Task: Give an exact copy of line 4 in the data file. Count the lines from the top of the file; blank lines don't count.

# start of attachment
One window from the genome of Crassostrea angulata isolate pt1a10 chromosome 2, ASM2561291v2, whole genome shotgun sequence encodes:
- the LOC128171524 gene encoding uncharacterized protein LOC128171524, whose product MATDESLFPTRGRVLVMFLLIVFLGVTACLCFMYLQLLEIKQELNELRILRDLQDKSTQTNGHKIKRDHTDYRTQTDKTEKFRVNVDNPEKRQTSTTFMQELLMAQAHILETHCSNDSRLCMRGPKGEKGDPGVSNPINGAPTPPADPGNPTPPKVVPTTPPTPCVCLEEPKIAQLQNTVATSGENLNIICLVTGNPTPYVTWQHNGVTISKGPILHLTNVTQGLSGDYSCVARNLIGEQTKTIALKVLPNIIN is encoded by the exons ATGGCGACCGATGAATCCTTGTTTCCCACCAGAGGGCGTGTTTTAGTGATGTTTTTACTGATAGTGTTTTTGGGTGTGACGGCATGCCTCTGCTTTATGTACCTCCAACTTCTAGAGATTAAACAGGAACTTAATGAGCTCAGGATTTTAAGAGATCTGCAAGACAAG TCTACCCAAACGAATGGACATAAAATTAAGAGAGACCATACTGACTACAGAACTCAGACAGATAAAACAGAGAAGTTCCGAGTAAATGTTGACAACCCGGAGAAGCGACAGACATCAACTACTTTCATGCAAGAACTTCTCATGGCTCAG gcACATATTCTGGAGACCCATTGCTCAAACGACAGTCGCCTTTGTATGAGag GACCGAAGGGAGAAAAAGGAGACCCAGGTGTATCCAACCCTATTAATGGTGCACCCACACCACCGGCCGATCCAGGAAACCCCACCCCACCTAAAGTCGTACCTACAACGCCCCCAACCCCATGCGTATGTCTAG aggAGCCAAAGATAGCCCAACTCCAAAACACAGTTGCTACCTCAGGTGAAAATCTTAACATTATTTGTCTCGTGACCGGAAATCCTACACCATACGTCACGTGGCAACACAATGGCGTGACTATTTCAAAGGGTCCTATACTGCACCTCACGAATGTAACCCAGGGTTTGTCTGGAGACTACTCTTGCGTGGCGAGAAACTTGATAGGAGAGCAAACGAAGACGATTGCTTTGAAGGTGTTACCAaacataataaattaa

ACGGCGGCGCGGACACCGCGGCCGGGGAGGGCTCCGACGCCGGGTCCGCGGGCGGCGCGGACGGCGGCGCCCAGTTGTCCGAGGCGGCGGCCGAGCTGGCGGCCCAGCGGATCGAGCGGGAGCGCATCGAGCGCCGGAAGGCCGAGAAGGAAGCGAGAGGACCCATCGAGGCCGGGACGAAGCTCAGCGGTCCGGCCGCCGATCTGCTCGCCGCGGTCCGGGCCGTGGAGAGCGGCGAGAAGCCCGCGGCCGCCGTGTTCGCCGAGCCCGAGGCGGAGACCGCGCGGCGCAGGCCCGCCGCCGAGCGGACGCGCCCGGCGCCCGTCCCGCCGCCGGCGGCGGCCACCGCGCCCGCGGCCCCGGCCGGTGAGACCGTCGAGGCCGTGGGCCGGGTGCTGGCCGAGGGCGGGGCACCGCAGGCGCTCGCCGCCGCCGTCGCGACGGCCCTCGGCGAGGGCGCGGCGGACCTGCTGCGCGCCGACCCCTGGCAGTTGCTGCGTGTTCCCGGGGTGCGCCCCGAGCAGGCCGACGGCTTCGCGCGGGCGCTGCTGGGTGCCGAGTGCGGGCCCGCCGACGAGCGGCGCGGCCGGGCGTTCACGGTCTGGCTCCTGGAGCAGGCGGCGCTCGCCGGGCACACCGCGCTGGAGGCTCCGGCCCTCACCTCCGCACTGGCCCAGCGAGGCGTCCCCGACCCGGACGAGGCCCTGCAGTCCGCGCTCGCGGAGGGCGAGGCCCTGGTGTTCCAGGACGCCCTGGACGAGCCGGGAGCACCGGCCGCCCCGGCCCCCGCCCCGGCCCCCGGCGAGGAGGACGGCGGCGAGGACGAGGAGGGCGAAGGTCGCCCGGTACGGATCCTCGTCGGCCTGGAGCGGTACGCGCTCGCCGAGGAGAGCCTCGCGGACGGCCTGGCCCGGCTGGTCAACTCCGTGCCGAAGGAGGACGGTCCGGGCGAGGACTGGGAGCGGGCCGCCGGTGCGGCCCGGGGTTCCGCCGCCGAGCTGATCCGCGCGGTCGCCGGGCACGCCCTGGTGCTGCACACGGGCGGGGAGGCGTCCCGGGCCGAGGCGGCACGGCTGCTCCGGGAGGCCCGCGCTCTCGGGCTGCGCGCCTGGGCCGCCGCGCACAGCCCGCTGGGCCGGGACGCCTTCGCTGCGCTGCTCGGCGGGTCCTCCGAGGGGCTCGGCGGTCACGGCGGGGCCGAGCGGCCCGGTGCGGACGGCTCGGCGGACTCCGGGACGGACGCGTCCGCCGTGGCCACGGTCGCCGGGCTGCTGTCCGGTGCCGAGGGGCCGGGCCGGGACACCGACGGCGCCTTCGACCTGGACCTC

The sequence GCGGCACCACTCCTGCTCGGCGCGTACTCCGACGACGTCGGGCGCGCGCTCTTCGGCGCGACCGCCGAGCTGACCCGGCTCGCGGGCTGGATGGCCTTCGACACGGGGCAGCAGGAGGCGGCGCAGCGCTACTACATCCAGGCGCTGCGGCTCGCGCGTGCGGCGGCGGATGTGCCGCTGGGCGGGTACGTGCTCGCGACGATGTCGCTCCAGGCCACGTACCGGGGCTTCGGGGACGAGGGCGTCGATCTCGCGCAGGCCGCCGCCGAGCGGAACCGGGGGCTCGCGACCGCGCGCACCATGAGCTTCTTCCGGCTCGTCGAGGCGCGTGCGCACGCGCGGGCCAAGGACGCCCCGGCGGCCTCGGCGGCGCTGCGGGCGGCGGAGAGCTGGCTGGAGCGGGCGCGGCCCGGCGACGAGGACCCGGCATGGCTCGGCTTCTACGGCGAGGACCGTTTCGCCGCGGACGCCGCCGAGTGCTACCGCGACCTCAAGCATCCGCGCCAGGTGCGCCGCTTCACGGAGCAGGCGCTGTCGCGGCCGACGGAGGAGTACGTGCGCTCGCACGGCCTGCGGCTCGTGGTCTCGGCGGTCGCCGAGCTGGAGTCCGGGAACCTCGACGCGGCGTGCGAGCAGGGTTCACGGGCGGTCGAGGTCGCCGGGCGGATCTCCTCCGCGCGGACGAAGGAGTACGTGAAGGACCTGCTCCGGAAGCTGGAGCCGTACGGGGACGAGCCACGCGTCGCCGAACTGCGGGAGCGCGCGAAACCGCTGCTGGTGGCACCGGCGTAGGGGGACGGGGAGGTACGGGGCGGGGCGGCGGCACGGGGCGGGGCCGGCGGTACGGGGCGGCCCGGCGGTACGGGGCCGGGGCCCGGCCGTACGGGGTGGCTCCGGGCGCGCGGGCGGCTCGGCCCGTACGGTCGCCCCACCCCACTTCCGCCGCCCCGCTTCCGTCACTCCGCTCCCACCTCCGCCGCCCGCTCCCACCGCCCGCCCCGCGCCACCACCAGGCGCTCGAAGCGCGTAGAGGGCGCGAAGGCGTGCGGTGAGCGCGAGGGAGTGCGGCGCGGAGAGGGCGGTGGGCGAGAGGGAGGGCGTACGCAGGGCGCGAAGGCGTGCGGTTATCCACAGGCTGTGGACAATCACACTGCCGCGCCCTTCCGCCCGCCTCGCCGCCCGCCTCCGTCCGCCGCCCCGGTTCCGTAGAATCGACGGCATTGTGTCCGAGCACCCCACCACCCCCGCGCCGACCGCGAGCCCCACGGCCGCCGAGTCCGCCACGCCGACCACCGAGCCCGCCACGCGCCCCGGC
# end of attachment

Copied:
The sequence GCGGCACCACTCCTGCTCGGCGCGTACTCCGACGACGTCGGGCGCGCGCTCTTCGGCGCGACCGCCGAGCTGACCCGGCTCGCGGGCTGGATGGCCTTCGACACGGGGCAGCAGGAGGCGGCGCAGCGCTACTACATCCAGGCGCTGCGGCTCGCGCGTGCGGCGGCGGATGTGCCGCTGGGCGGGTACGTGCTCGCGACGATGTCGCTCCAGGCCACGTACCGGGGCTTCGGGGACGAGGGCGTCGATCTCGCGCAGGCCGCCGCCGAGCGGAACCGGGGGCTCGCGACCGCGCGCACCATGAGCTTCTTCCGGCTCGTCGAGGCGCGTGCGCACGCGCGGGCCAAGGACGCCCCGGCGGCCTCGGCGGCGCTGCGGGCGGCGGAGAGCTGGCTGGAGCGGGCGCGGCCCGGCGACGAGGACCCGGCATGGCTCGGCTTCTACGGCGAGGACCGTTTCGCCGCGGACGCCGCCGAGTGCTACCGCGACCTCAAGCATCCGCGCCAGGTGCGCCGCTTCACGGAGCAGGCGCTGTCGCGGCCGACGGAGGAGTACGTGCGCTCGCACGGCCTGCGGCTCGTGGTCTCGGCGGTCGCCGAGCTGGAGTCCGGGAACCTCGACGCGGCGTGCGAGCAGGGTTCACGGGCGGTCGAGGTCGCCGGGCGGATCTCCTCCGCGCGGACGAAGGAGTACGTGAAGGACCTGCTCCGGAAGCTGGAGCCGTACGGGGACGAGCCACGCGTCGCCGAACTGCGGGAGCGCGCGAAACCGCTGCTGGTGGCACCGGCGTAGGGGGACGGGGAGGTACGGGGCGGGGCGGCGGCACGGGGCGGGGCCGGCGGTACGGGGCGGCCCGGCGGTACGGGGCCGGGGCCCGGCCGTACGGGGTGGCTCCGGGCGCGCGGGCGGCTCGGCCCGTACGGTCGCCCCACCCCACTTCCGCCGCCCCGCTTCCGTCACTCCGCTCCCACCTCCGCCGCCCGCTCCCACCGCCCGCCCCGCGCCACCACCAGGCGCTCGAAGCGCGTAGAGGGCGCGAAGGCGTGCGGTGAGCGCGAGGGAGTGCGGCGCGGAGAGGGCGGTGGGCGAGAGGGAGGGCGTACGCAGGGCGCGAAGGCGTGCGGTTATCCACAGGCTGTGGACAATCACACTGCCGCGCCCTTCCGCCCGCCTCGCCGCCCGCCTCCGTCCGCCGCCCCGGTTCCGTAGAATCGACGGCATTGTGTCCGAGCACCCCACCACCCCCGCGCCGACCGCGAGCCCCACGGCCGCCGAGTCCGCCACGCCGACCACCGAGCCCGCCACGCGCCCCGGC